As a baby touch is important. In fact it is more than important, if a baby does not receive touch as part of it’s regular nurturing, the little person is likely eventually to be an adult with severe mental health problems. This need continues from infancy into childhood and if say due to medical problems a baby has not received the physical nurturing it required, some of the developmental deficit they missed out on can be repaired.
This need for touch continues through adolescence into adult life though it is managed very differently in various cultures indeed it is managed differently even among different cultures here in the UK. Some groups hugging is the norm as a greeting, others even shaking hands is seen as risky.
There is also the problem of when cultures clash. For me if another person does not wish a hug then they have the right not to have one. That is absolute. However to me the fear of being accused of being abusive has caused a major problem in our society and sometimes children and adolescents behave in a way that forces adults to touch them because that is the only way they can make it happen. I have seen this happen in the context of mental health in-patient units both here in Cambridge and elsewhere but have little doubt that it happens in other areas of society. That to me is just as wrong as touching someone who doesn’t want it.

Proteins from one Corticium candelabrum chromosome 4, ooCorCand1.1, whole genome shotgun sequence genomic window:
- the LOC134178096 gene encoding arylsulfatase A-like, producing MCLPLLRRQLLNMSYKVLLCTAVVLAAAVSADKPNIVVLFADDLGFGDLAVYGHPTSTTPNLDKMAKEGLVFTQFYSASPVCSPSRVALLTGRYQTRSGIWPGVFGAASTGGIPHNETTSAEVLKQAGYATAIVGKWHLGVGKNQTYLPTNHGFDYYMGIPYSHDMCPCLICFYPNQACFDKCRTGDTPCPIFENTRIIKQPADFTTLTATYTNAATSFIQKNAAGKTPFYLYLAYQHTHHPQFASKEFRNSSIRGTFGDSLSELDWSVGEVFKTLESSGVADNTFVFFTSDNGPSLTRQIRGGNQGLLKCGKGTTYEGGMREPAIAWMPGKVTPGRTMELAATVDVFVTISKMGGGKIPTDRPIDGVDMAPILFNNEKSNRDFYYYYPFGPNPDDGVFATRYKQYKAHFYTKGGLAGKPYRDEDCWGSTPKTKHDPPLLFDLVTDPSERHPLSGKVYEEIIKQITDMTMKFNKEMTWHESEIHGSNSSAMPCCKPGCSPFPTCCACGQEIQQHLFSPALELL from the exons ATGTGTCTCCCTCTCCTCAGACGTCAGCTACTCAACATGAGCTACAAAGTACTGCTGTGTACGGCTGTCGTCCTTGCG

Where does massage and aromatherapy fit into this? I see it as a chance for those who need therapeutic touch to get it in a nurturing way. Nurturing in the way the massage is done and in the oils chosen. Needless to say, many have other therapeutic reasons for wanting massage. I do not decry these or their validity but would suggest that at least for some of them they are indulging in their need to be touched.
If you need the therapeutic touch of massage to satisfy the human need for touch or for any other reason, do get in contact.
firstname.lastname@example.org or phone 07939273569